Posted Tuesday 10 July 2012
London celebrities and well-known figures are joining VocalEyes’ new initiative ‘London Beyond Sight’ which was launched on Wednesday 6 June 2012 on its website www.vocaleyes.co.uk/londonbeyondsight. Through audio descriptions, London Beyond Sight opens up an array of London landmarks, from acknowledged attractions to the more obscure, individually chosen by celebrities like actors Andrew Sachs, Barbara Windsor, Zoe Wanamaker, David Harewood, Alison Steadman, as well as former England cricket captain Mike Gatting OBE, politician and Vice President of the Royal National Institute of Blind People Lord Low of Dalston CBE, Radio 1 DJ Rob da Bank, neuroscientist and broadcaster Baroness Susan Greenfield CBE, and founder of the London Festival of Architecture Peter Murray. Over the coming weeks and months others will be added with imminent offerings by actor Mark Rylance, Sandy Nairne director of the National Portrait Gallery, Shami Chakrabarti director of Human Rights organisation Liberty and Baroness Neuberger DBE, Senior Rabbi to the West London Synagogue, her chosen landmark.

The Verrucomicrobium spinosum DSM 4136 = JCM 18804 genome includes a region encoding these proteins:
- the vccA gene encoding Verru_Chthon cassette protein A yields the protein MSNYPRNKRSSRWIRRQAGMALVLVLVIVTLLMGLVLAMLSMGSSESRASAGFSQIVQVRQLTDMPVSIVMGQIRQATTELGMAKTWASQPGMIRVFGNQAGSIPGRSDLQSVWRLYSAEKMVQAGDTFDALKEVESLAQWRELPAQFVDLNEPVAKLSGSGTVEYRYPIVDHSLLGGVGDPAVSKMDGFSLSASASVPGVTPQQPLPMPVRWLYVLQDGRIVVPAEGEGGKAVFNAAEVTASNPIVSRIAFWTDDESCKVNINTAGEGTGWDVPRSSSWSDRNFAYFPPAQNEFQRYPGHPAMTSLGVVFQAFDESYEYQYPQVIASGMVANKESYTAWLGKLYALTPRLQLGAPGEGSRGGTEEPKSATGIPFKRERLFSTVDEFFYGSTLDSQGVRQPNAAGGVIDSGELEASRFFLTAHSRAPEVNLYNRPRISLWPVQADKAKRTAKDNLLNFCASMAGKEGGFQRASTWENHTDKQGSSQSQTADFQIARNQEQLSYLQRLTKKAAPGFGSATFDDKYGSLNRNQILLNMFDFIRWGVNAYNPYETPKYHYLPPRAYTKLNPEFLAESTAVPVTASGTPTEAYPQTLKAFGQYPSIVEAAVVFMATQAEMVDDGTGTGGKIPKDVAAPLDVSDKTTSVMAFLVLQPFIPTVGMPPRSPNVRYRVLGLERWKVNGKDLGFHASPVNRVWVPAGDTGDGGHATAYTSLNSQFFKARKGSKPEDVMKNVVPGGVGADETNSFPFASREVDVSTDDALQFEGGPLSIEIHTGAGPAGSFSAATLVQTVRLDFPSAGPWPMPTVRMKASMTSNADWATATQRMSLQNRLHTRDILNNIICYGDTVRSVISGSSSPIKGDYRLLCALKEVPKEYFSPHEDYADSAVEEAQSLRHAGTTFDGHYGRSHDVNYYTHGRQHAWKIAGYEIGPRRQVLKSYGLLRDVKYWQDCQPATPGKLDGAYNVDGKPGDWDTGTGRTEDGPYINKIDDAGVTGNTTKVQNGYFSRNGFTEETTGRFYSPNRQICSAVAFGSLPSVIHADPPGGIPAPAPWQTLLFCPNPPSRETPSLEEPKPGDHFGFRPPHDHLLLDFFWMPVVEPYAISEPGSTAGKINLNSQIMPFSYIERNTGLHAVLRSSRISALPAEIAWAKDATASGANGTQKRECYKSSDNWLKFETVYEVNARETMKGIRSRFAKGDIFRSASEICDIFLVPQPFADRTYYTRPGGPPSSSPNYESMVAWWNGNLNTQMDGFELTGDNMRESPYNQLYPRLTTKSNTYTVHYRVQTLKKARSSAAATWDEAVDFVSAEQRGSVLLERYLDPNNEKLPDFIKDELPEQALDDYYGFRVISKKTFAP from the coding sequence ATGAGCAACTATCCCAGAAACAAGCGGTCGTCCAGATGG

Barbara Windsor describes the Theatre Royal Stratford East for VocalEyes’ | London Beyond Sight
Photographer: Alex Griffiths
VocalEyes champions access to culture for blind and partially sighted people. Expert describers have worked with each of the prominent Londoners to put together a script, which illustrates through dialogue the history, style and significant facts, whilst sharing the Londoner’s personal anecdotes and memories behind their choice. Some 15 London landmarks launch this new facility for blind and partially sighted people, with significantly more being added over the coming months. They include the Cenotaph, ZSL London Zoo, The Buxton Memorial Fountain near Westminster Abbey, the Gates of Shakespeare’s Globe Theatre, the statue of Peter Pan in Kensington Gardens, Bedford Park in Chiswick, Tower of London, St Martin in the Fields and Gordon’s Wine Bar, London’s oldest wine bar near Charing Cross Station.
Judy Dixey, director of VocalEyes said, “TripAdvisor’s recent announcement highlighted that London is the best place to visit in the world. We want to make sure that some of what is on offer in London, during the coming months and into the future, is available to blind and partially sighted people. Thanks to the involvement of the generous celebrities, a new accessible element has been added to the treasures of London for blind and partially sighted people to experience and enjoy the culture, architecture and hidden gems of England’s capital city in a new way. Of course, it is open for all to view.”